Stephanie Morrill's latest book, The Lost Girl of Astor Street, releases today! It's a very exciting event, all around. I was lucky enough to have the chance to read the book ahead of time, and it is fabulous. It's going to be a hit, I'm sure, and you should definitely check it out. This is both stop #23 and stop #24 on the clue hunt celebrating the release. This stop's clue will appear in bold at the bottom of the post. If you've gotten lost along the way or want to start from the beginning, here's the complete list of stops.
I'm a history lover, so, instead of a book review, I decided to introduce you to some of the history of the period.
Lost Girl is set in 1924 Chicago. This period, known as the "Roaring Twenties," was a time of great prosperity, energy, and change in the United States. Following the end of World War I in 1919, people felt that they were entering a period of worldwide peace. WWI was considered by people of the time as "the war to end all wars." The end of the war led to a new era in America.
This was also the time of Prohibition. In 1920, the 18th Amendment to the Constitution went into effect, making the brewing and sale of liquor illegal. It came after decades of a movement to ban alcohol. Many states had already banned it by the time the federal government put it into effect. It would later be repealed by the 21st Amendment in 1933. In the meantime, though, the entire United States was technically a "dry" country. Those who could afford it largely ignored the law, and a thriving bootleg industry rose up, creating the era of gangsters like Al Capone.
Courtesy of Pixabay
There was a tremendous flood of immigration to America in the decades between 1880 and 1920, making U.S. cities explode in population and, over time, erupt in gang violence largely drawn along ethnic lines. Chicago, where Lost Girl is set, was no exception. Irish and Italian gangs play a role in that story. Interestingly, 1924, the year this story is set, was the year when immigration began being restricted with the Johnson-Reed Act.
The years between the Civil War and WWI were a time of huge change for Americans. The Industrial Revolution resulted in a huge number of new inventions – such as the transatlantic cable in 1866, the telephone in 1876, the electric lightbulb in 1879, and the famous Model T Ford in 1908. During this era, factories became a big part of urban life, and huge numbers of people moved from American farms to cities, seeking work in those factories. Women and children often worked in these factories, and poverty ran rampant through the tenement slums of big cities.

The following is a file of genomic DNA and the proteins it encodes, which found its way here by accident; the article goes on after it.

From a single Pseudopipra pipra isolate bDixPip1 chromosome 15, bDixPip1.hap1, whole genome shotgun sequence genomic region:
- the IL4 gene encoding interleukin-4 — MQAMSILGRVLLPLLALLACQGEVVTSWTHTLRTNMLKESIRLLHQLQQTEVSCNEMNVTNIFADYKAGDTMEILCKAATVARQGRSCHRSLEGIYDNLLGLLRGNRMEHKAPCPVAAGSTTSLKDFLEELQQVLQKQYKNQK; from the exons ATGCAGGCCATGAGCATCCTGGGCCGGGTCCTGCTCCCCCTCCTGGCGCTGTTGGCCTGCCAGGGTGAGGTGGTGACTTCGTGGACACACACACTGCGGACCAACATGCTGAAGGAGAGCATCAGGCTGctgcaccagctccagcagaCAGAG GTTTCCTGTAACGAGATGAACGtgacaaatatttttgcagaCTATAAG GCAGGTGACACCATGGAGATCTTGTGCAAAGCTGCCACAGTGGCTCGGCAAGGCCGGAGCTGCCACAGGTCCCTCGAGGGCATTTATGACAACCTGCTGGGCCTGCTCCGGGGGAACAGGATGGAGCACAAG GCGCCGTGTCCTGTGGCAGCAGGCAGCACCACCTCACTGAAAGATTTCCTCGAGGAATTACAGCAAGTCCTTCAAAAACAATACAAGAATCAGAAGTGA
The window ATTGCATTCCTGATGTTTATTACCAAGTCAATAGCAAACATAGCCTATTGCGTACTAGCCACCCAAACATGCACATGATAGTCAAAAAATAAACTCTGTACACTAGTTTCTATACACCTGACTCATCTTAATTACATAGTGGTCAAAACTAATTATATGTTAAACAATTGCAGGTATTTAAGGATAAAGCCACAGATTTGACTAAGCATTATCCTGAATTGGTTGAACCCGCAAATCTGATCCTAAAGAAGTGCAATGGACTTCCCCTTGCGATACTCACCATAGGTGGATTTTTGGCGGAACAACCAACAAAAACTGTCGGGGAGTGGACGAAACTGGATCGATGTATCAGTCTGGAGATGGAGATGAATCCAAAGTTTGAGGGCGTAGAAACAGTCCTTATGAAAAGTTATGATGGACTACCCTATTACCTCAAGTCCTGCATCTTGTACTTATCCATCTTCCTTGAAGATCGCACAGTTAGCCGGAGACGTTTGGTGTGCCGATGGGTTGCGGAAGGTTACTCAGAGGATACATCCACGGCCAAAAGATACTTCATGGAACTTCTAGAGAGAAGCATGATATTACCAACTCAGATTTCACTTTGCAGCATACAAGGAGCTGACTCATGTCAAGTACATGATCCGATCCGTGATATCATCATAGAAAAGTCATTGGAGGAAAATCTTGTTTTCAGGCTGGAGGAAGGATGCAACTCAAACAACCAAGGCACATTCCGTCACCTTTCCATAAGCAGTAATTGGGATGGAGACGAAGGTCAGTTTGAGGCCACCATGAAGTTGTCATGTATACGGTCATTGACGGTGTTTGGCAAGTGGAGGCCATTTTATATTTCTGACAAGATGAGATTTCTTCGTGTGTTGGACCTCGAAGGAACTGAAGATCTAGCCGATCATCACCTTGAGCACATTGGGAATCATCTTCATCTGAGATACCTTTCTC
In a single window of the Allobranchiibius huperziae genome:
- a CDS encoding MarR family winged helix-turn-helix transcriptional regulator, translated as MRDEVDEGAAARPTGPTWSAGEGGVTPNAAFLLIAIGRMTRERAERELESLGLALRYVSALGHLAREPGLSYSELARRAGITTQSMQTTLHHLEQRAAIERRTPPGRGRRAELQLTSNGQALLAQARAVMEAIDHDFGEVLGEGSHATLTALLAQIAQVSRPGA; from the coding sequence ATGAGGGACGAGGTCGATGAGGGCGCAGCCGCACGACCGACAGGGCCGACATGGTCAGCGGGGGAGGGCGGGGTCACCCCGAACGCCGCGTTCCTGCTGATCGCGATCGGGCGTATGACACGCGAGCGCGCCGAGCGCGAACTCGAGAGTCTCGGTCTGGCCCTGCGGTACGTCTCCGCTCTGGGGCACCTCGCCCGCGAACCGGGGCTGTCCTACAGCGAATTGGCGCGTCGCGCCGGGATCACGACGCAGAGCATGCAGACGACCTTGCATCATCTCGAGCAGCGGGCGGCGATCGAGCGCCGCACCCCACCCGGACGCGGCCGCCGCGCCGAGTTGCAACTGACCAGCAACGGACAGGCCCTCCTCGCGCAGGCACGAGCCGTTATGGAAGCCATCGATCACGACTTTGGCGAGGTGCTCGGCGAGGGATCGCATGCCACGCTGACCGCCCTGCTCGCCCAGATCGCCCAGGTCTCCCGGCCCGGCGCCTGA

For the middle-class and wealthy, though, the Roaring Twenties were a time of experimentation and new horizons. Also known as the Jazz Age, this time period was characterized by a release of inhibitions and an embrace of newness. The 20s are famous for two dances: the Lindy Hop and the Charleston, the latter of which actually became popular just after Lost Girl. The "flapper" is a particularly strong image from the period – a young, independent woman with bobbed hair and short skirts.
Quick Facts about 1924:
- First Winter Olympics was held in France
- Metro Goldwyn Mayer (MGM) was formed from a merger
- The first book of crossword puzzles was published
- J. Edgar Hoover became head of the FBI
- American Indians were finally given citizenship with the Snyder Act
- A Chicago gang war was set off by the assassination of Dion O'Banion
- First Macy's Thanksgiving Day Parade took place
The movies of 1924 were all silent and included The Iron Horse, with George O'Brien, and The Thief of Baghdad, with Douglas Fairbanks. Movie stars of the 1920s included Fairbanks, Buster Keaton, Charlie Chaplin, Greta Garbo, Rudolph Valentino (mentioned in Lost Girl), and Mary Pickford.
The top songs of 1924 were "Rhapsody in Blue" by George Gershwin, "It Had to Be You" by Isham Jones, and "California, Here I Come" by Al Jolson. Popular musicians of the 20s as a whole included Jelly Roll Morton, Louis Armstrong, Eddie Lang, and Duke Ellington.
I hope you've enjoyed this glimpse into the history of the 1920s. The Lost Girl of Astor Street is a fabulous book set in the period, and I highly recommend that you go out and buy it right now!
For those of you participating in Stephanie Morrill's clue hunt, Clues # 23 & #24 are "history or". You can find the 25th (and final) clue on Roseanna White's blog.
Did you know this stuff about the Roaring Twenties? What periods of history do you love learning about? Let me know in the comments!
Additional historical information drawn from: